A great example of something I love is reading books. However, reading for a lot of people is like nails on a chalkboard. Reading a book a day for some would seem like hell. For me it’s bliss. 😀
First thing to building some rock solid habits regardless of your discipline, effort, or motivation is to make “micro quotas” and “macro goals.”
Micro quotas and macro goals are little steps that you take to build yourself up to master the habit. For example, if you seek to become healthier and eat a better diet, what you don’t want to do is make a complete 180 flop. So, if all you do is eat terrible food and then do a 180 into eating pure natural foods (pure juice, fruits, and vegetables), you will most likely not be able to see it through.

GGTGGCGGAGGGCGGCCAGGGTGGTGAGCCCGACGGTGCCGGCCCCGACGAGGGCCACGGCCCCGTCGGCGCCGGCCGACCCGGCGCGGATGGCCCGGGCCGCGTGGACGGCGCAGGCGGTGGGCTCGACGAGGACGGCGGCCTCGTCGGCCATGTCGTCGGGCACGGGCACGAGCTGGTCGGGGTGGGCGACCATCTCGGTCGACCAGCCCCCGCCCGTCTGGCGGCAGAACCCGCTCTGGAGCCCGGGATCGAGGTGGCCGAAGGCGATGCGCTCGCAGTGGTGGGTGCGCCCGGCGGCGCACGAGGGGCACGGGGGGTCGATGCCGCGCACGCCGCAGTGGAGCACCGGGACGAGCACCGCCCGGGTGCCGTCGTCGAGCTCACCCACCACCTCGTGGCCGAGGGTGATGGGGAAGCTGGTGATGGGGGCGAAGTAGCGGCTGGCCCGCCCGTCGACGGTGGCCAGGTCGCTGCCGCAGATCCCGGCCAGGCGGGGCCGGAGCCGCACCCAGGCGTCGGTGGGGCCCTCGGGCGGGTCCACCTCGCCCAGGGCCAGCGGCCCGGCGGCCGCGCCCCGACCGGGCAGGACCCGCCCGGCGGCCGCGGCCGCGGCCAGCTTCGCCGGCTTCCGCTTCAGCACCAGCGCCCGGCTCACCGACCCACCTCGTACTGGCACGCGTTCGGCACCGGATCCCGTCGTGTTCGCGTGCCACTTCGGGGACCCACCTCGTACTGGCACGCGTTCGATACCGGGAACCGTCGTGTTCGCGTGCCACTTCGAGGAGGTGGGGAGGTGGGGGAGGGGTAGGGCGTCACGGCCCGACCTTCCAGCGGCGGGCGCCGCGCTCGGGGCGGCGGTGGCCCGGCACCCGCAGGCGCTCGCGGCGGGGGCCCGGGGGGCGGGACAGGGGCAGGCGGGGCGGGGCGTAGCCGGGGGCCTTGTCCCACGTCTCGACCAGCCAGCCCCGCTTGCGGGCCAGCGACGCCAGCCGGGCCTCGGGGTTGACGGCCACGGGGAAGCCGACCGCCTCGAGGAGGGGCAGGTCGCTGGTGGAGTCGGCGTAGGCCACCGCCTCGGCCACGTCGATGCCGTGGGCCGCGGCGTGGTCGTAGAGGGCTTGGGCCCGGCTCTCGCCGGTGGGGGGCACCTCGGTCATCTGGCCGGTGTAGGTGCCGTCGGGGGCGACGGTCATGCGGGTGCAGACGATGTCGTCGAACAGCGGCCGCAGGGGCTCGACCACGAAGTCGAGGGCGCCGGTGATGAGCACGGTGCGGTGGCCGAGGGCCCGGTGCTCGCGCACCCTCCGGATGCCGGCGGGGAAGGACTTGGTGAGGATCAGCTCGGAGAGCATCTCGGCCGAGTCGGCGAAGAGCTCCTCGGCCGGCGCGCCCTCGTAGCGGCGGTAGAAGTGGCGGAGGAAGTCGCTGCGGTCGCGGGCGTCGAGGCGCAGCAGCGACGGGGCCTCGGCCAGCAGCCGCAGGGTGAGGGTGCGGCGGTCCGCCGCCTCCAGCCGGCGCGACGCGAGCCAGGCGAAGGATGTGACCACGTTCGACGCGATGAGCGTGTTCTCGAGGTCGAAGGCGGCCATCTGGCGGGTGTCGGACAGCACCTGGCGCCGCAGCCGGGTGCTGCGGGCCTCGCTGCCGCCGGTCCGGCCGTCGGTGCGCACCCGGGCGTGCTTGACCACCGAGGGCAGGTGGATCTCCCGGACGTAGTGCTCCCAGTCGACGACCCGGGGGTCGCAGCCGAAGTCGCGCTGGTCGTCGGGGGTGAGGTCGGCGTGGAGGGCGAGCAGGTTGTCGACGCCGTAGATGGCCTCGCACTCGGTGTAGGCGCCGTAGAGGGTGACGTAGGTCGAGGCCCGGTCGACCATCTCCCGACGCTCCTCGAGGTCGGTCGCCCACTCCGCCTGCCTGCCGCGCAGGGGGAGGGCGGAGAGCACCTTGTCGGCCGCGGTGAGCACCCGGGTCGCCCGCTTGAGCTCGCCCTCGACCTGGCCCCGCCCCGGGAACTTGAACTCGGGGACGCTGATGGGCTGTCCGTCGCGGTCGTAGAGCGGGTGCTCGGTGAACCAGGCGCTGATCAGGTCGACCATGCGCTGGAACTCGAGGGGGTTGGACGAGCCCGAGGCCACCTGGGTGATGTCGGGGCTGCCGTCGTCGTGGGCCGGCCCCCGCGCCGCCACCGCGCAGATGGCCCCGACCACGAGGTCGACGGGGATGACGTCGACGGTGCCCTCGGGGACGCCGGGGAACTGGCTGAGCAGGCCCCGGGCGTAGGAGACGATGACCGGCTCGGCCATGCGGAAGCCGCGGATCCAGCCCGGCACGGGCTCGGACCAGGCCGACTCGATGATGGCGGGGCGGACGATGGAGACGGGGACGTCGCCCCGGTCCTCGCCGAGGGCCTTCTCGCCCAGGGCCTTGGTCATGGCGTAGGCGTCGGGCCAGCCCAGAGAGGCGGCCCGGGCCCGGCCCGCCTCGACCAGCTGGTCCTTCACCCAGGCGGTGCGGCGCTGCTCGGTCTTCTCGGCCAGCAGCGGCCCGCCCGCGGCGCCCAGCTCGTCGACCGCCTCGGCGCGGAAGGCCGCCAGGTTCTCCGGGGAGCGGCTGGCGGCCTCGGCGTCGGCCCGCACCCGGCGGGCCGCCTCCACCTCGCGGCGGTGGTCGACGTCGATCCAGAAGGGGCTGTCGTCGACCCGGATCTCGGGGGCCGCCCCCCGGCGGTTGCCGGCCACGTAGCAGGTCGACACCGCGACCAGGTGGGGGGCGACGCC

Micro quotas and macro goals are way easier for creating a long-term habit than to try and go the cold turkey route. The complete 180 route does work for some, although not most.
You might have the desire to completely change your diet and that’s awesome, but take baby steps towards those goals. The micro quotas and macro goals are the baby steps of work that you must get done every single day to make the bigger goal become a habit.
Once you feel more comfortable with the small steps, move onto a bigger effort. A great example is writing 1,000 words a day. For myself, I try to write at least 1,000 words every single day. When I first started, I thought that 1,000 words was an impossible mountain to climb. It might well have been a million words a day. However, what I did is try to just write everyday, regardless of the word count. Some days it would only be a few hundred. Others, I would write 5000-10,000 words. 😀